The Apostles’ Creed is concerned with doctrine. The ancient catechism was meant to help Believers get a clear outline of the teaching of Scripture. There are some underlying doctrinal patterns in the creed: belief in God as Father, Son, and Ruach HaKodesh; and belief in creation’s goodness, its redemption, and its final glorification. Still, it is essential to notice that the creed isn’t a list of concepts and ideas. At the center of the creed is a story, or at least the summary of a story. We are meant to take our bearings not just from doctrine but from history: from a sequence of events that occurred in a particular time and place.

The baptismal confession centers on a name: the name of Yeshua. And in case we start to think that Yeshua HaMashiach is a theoretical concept, the creed adds a second name: Yeshuathe one who suffered under Pontius Pilate. Pontius Pilate is there to remind us that God has acted at a particular moment in human history. The salvation of the world can be dated. Certain people were there when it happened.

The heart of our belief is not an idea but a brute fact. Not a theory but a particular human life. Not a general principle but a person with a name: Yeshua, who suffered under Pontius Pilate.

Was Crucified, Died, And Was Buried

In the Roman Empire, crucifixion was not only about death. It was about public disgrace. The problem with getting yourself crucified was not just that it would kill you but that it would humiliate you at the same time. Modern readers of the Brit Hadashah might assume that the worst thing about crucifixion was the physical suffering. But in a culture of honor and shame, the pain of the soul – humiliation – can be even worse than the body’s pain.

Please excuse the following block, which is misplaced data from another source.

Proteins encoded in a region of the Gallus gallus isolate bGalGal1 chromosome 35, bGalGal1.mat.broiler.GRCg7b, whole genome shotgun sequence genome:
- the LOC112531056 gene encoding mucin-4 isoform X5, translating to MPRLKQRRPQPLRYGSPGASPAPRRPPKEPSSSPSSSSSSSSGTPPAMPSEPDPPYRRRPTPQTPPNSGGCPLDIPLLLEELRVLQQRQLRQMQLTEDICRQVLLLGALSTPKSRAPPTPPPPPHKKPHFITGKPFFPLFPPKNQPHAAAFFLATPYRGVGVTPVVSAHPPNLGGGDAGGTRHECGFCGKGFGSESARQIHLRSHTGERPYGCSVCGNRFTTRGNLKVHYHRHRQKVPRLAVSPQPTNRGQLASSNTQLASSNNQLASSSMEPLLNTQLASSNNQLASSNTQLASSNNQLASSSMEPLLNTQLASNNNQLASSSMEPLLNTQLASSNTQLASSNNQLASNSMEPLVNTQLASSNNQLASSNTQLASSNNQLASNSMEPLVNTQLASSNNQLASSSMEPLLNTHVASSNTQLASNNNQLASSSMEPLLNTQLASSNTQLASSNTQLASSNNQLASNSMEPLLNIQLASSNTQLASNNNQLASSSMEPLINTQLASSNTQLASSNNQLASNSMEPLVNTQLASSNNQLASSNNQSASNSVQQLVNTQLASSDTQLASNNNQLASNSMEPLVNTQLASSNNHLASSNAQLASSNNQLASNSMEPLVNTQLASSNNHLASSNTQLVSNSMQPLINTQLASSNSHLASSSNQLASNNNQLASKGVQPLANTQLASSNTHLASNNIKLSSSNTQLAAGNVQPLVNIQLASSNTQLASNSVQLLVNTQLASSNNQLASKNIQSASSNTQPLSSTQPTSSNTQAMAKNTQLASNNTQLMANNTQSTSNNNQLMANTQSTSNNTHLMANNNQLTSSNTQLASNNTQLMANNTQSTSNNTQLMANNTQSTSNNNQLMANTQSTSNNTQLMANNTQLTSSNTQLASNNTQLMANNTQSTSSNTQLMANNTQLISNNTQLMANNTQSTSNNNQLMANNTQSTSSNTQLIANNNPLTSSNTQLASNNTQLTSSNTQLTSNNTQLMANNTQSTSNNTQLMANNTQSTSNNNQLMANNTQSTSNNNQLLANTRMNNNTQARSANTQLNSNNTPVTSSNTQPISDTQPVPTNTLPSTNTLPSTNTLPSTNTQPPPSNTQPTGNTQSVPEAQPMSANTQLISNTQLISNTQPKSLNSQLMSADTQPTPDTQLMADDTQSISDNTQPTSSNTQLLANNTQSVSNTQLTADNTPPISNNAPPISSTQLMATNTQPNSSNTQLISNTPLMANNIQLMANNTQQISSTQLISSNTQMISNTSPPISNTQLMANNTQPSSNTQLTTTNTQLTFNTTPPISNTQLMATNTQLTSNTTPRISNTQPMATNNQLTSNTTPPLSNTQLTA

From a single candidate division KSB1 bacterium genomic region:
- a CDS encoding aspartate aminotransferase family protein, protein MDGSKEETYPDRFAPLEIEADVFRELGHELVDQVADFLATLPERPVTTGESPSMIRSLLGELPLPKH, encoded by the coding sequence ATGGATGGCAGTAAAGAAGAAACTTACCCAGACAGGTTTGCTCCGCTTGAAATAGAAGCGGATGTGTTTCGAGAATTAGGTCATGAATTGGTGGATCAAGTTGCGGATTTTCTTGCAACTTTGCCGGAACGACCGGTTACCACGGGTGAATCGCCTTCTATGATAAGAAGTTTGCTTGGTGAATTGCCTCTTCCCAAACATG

The psalms of Isra’el often lament over the experience of humiliation. Psalm 79 describes the sack of Jerusalem by a neighboring army. Asaf writes in verse 4: We suffer the taunts of our neighbors, we are mocked and scorned by those around us. We are familiar with Yeshua quoting the first verse of Psalm 22: My God! My God! Why have you abandoned me? But verses 6-7 speak of humiliation. But I am a worm, not a man, scorned by everyone, despised by the people. All who see me jeer at me; they sneer and shake their heads.

To be crucified was to be cast out of the human community, rejected by God and the world. It was a fate worse than death.

The humiliation of Yeshua’s death made a deep impression on His early followers. Quoting an early Messianic hymn, Sha’ul describes the whole life of Yeshua as a descent into humiliation and disgrace. He emptied himself, taking the form of a slave…He humbled himself still more by becoming obedient even to death – death on a stake as a criminal! ~ Phil. 2:7–8 (CJB). Yeshua descended to the lowest rung on the social ladder. He became a slave and died a slave’s death. Though he possessed the highest honor, he embraced the worst disgrace. Yeshua’s shame saved the world: that is the scandalous message of the cross.

Yeshua’s followers were the first people in the history of the world to describe humility as a virtue. Sha’ul reminds the Philippian believers that they ought to have the same attitude as Yeshua (Phil. 2:5), renouncing honor and becoming like slaves in service to one another. In ancient Roman culture, the whole purpose of life was to acquire honor and shun whatever might diminish one’s reputation. To be humble was the worst thing that could happen to a person.